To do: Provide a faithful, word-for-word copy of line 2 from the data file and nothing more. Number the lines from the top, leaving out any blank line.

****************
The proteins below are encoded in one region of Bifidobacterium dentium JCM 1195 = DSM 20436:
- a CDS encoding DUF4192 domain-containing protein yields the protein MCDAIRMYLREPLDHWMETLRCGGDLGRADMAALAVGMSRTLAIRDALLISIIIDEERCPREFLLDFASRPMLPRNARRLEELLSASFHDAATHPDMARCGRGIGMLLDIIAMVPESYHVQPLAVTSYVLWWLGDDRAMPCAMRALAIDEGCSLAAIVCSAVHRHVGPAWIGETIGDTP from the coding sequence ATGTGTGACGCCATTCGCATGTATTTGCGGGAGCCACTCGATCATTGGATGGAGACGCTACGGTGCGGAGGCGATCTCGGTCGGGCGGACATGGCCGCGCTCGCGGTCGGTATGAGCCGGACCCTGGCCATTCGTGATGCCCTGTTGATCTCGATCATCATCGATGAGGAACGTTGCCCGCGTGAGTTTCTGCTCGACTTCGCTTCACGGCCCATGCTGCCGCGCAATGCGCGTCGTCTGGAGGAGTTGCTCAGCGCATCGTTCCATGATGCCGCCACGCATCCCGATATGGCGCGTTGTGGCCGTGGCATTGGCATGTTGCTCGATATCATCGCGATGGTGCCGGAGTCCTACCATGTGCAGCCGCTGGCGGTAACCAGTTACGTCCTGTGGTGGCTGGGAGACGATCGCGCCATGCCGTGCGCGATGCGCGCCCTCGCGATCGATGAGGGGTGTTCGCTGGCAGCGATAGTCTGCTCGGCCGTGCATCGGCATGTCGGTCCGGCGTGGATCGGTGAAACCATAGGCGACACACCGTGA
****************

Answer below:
- a CDS encoding DUF4192 domain-containing protein yields the protein MCDAIRMYLREPLDHWMETLRCGGDLGRADMAALAVGMSRTLAIRDALLISIIIDEERCPREFLLDFASRPMLPRNARRLEELLSASFHDAATHPDMARCGRGIGMLLDIIAMVPESYHVQPLAVTSYVLWWLGDDRAMPCAMRALAIDEGCSLAAIVCSAVHRHVGPAWIGETIGDTP from the coding sequence ATGTGTGACGCCATTCGCATGTATTTGCGGGAGCCACTCGATCATTGGATGGAGACGCTACGGTGCGGAGGCGATCTCGGTCGGGCGGACATGGCCGCGCTCGCGGTCGGTATGAGCCGGACCCTGGCCATTCGTGATGCCCTGTTGATCTCGATCATCATCGATGAGGAACGTTGCCCGCGTGAGTTTCTGCTCGACTTCGCTTCACGGCCCATGCTGCCGCGCAATGCGCGTCGTCTGGAGGAGTTGCTCAGCGCATCGTTCCATGATGCCGCCACGCATCCCGATATGGCGCGTTGTGGCCGTGGCATTGGCATGTTGCTCGATATCATCGCGATGGTGCCGGAGTCCTACCATGTGCAGCCGCTGGCGGTAACCAGTTACGTCCTGTGGTGGCTGGGAGACGATCGCGCCATGCCGTGCGCGATGCGCGCCCTCGCGATCGATGAGGGGTGTTCGCTGGCAGCGATAGTCTGCTCGGCCGTGCATCGGCATGTCGGTCCGGCGTGGATCGGTGAAACCATAGGCGACACACCGTGA